“I wanted to bring out that extremely brilliant, genius brain of Turing’s, when he’s scribbling or doing equations, but not talking, and to do that we used a mix of orchestra and computerized sequences of channels,” Desplat says. “I think this mix captures his heroism and what he achieved.” Desplat went on to say that not only did Turing help break the Enigma code, he essentially invented the computer in the process.
Desplat recorded with the London Symphony, and his opening score introduces the viewer into the world of The Imitation Game in a series of descending, rippling keyboard notes that reappear throughout the film.
In tracks like “Enigma,” Desplat and his players create sounds that call to mind the pinging of sonar, which speaks to the Enigma code’s ability to keep German U-Boats hidden beneath the waves, unharassed as they sent warships and transport vessels alike to the bottom of the sea.
A track entitled “Crossword” (crossword puzzles factor crucially into the film), is a complex arrangement of instruments and sound meant to evoke Turing’s mind.
Turing’s machine, named Christopher in the film (after that first childhood love we see flashbacks of throughout the film), based on the real life Bombe, was a musical instrument itself; upon its completion, the machine hums and pounds with an almost martial percussive beat. “When I heard the sound from the wheels turning, we added this electronic sound on top of that pounding sound,” Desplat says. "We wanted to bring excitement and suspense and danger and expectation to that sound, as it’s a very important moment in the film.”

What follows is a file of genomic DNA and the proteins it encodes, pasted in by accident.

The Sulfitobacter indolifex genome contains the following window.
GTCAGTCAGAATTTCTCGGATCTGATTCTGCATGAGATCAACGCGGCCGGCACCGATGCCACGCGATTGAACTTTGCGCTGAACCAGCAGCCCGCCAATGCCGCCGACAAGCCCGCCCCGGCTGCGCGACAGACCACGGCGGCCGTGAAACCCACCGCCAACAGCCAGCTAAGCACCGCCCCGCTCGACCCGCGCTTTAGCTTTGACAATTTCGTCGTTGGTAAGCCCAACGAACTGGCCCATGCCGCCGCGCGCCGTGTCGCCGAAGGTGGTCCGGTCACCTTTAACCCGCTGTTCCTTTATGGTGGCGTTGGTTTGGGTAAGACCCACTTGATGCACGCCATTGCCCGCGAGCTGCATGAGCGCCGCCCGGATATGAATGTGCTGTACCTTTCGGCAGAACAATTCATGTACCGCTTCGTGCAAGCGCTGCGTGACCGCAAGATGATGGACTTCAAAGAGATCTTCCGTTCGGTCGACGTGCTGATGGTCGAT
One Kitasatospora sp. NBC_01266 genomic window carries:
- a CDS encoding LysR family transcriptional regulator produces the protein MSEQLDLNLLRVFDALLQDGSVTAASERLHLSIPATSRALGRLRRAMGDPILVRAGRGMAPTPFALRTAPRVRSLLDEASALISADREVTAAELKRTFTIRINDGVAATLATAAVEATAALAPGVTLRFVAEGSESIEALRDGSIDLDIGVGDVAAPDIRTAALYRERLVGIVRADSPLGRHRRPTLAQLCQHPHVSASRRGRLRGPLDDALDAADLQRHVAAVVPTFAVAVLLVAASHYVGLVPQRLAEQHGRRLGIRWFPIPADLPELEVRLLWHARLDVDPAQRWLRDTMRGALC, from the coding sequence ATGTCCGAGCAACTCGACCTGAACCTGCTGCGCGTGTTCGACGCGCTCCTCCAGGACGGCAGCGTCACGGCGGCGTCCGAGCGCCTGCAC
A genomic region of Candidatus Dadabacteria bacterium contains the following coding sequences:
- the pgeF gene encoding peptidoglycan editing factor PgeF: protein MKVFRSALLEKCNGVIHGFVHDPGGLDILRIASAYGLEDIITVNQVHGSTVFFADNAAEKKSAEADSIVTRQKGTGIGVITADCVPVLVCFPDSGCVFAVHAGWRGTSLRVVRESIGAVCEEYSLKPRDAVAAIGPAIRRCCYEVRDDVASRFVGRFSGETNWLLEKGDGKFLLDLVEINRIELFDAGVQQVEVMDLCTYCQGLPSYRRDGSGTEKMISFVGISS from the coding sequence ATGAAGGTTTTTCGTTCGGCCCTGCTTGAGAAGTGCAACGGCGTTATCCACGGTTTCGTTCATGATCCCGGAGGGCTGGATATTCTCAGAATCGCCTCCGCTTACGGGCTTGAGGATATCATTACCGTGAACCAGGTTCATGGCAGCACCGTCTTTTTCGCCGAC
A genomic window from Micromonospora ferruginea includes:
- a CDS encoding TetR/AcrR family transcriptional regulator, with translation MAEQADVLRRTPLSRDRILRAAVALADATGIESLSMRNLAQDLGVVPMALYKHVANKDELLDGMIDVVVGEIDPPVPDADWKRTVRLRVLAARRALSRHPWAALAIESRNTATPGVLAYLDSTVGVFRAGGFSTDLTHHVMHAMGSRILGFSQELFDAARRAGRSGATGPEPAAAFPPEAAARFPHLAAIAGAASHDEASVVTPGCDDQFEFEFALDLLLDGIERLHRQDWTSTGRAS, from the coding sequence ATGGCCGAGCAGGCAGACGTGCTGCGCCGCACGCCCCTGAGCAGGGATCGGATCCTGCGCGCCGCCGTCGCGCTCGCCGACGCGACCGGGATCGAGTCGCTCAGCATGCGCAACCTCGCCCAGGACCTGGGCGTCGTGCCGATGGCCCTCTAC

When asked how he approached The Imitation Game versus another of his recent films about international intrigue, Argo, Desplat said that although the two share this theme of people in peril needing to be saved, Turing’s story was on a much more epic scale, yet the film really was centered on a single individual and his journey. “The Imitation Game is about saving millions of people during the war, but I had to focus on him, so the score is very intimate and follows his emotions, his journey,” he says. “The orchestra can play the larger drama of the story, which is the war, but the score really had to be focused on something very intimate within Benedict’s character. You have a man whose plugged into this crazy period.” Quite literally, in fact.
Some scores will feature a signature instrument for a character, subliminally signaling to the audience his arrival in a scene. For The Imitation Game, Turing is in just about every single scene, and Desplat steered away from giving him his own specific theme. “The only theme would be the relationship between Alan and Christopher when they’re children, the rest of the film, and the main theme itself, is about is Alan Turing,” Desplat says.
We tried to get a little scoop on Desplat’s next World War II film, Angelina Jolie’s Unbroken. “It’s completely different from The Imitation Game, a totally different energy,” he says. “We follow the story of the survivor [Louis Zamperini, played by Jack O’Connell], and the music is just going to give us a sense of the extraordinary power that he has as a man to survive these atrocities, these horrible wounds and horrible moments, and how he always manages to stand up. The music plays with very a powerful orchestra, without overwhelming the story. It’s a very spiritual quest and the music follows that.”
As for Cumberbatch’s Alan Turing, Desplat says, “He is the story. The war is almost a pretext to tell his story, as it encompasses what he’s doing. The way he puts his whole self into the world, how he deals with it, that’s the film.”